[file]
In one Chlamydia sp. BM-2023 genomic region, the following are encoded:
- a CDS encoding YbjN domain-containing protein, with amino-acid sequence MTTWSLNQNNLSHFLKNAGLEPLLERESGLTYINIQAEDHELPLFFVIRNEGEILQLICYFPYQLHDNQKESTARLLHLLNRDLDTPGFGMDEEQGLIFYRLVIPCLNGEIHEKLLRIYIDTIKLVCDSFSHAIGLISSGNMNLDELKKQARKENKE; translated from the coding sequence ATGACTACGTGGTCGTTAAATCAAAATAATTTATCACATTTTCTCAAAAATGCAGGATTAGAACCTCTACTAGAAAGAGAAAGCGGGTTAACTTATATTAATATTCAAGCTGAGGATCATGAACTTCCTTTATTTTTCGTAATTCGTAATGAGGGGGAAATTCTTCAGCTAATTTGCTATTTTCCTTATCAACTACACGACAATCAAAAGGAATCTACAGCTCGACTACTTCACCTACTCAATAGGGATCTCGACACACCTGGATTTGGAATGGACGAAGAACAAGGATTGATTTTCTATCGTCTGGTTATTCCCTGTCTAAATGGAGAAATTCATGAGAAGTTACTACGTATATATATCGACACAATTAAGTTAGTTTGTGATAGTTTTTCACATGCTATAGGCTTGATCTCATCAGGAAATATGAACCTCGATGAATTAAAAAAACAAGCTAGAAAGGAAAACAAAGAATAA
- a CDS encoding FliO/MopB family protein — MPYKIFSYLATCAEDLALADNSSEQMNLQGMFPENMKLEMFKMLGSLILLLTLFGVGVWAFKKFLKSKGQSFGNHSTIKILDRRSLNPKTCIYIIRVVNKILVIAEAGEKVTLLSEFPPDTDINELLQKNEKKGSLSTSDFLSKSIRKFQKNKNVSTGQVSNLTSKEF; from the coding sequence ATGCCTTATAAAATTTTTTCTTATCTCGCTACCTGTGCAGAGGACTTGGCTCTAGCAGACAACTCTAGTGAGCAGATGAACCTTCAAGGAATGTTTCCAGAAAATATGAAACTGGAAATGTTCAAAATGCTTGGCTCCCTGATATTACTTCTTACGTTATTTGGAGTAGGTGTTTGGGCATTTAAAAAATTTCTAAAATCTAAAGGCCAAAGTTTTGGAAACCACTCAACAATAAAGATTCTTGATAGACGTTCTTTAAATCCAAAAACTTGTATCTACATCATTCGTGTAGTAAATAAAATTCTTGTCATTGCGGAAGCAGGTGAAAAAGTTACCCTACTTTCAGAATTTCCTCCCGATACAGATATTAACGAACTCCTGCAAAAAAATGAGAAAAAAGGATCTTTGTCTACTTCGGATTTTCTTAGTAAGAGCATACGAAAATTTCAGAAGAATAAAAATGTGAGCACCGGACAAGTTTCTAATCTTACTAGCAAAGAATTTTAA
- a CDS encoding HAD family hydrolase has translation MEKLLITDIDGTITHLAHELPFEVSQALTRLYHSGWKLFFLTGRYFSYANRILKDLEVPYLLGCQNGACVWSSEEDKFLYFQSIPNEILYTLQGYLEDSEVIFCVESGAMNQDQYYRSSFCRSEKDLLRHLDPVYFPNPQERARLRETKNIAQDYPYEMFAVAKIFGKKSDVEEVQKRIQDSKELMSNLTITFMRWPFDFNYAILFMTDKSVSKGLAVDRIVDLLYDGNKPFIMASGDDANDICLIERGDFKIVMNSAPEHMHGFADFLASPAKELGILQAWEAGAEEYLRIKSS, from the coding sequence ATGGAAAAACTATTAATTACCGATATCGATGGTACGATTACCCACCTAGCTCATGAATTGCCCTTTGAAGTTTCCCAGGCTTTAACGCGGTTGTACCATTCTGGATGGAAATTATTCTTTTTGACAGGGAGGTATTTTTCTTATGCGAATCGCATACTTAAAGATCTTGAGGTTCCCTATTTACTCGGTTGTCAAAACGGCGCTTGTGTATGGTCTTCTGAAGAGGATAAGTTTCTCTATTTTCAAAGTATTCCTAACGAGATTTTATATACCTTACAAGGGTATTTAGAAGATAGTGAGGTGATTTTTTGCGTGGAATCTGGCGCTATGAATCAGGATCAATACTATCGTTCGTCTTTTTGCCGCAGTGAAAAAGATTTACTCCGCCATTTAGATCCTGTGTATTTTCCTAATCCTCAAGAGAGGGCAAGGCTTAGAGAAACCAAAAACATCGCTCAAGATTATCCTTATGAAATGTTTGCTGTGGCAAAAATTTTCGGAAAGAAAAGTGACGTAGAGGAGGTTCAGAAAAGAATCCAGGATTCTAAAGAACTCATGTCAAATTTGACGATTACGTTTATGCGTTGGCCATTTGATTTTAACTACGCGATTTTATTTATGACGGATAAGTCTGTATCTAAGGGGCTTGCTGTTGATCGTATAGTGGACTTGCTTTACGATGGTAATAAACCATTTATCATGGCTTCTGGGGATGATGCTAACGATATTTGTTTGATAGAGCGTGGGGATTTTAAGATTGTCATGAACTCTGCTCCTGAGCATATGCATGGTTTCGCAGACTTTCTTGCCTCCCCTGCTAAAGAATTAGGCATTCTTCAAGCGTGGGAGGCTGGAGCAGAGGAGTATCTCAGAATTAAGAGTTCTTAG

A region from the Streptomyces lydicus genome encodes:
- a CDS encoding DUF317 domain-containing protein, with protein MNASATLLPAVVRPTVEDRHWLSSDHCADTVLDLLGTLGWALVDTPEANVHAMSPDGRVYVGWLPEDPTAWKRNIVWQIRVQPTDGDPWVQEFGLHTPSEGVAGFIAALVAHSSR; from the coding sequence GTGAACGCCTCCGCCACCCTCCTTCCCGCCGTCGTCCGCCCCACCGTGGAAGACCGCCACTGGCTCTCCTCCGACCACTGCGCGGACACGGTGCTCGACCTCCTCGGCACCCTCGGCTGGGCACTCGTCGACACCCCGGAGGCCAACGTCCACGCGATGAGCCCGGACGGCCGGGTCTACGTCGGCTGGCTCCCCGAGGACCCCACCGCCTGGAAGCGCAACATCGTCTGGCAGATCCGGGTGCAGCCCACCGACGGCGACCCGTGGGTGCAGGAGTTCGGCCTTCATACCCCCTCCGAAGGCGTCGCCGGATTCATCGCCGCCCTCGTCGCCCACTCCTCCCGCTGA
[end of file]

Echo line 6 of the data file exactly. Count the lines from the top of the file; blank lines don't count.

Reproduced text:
- a CDS encoding DUF317 domain-containing protein, with protein MNASATLLPAVVRPTVEDRHWLSSDHCADTVLDLLGTLGWALVDTPEANVHAMSPDGRVYVGWLPEDPTAWKRNIVWQIRVQPTDGDPWVQEFGLHTPSEGVAGFIAALVAHSSR; from the coding sequence GTGAACGCCTCCGCCACCCTCCTTCCCGCCGTCGTCCGCCCCACCGTGGAAGACCGCCACTGGCTCTCCTCCGACCACTGCGCGGACACGGTGCTCGACCTCCTCGGCACCCTCGGCTGGGCACTCGTCGACACCCCGGAGGCCAACGTCCACGCGATGAGCCCGGACGGCCGGGTCTACGTCGGCTGGCTCCCCGAGGACCCCACCGCCTGGAAGCGCAACATCGTCTGGCAGATCCGGGTGCAGCCCACCGACGGCGACCCGTGGGTGCAGGAGTTCGGCCTTCATACCCCCTCCGAAGGCGTCGCCGGATTCATCGCCGCCCTCGTCGCCCACTCCTCCCGCTGA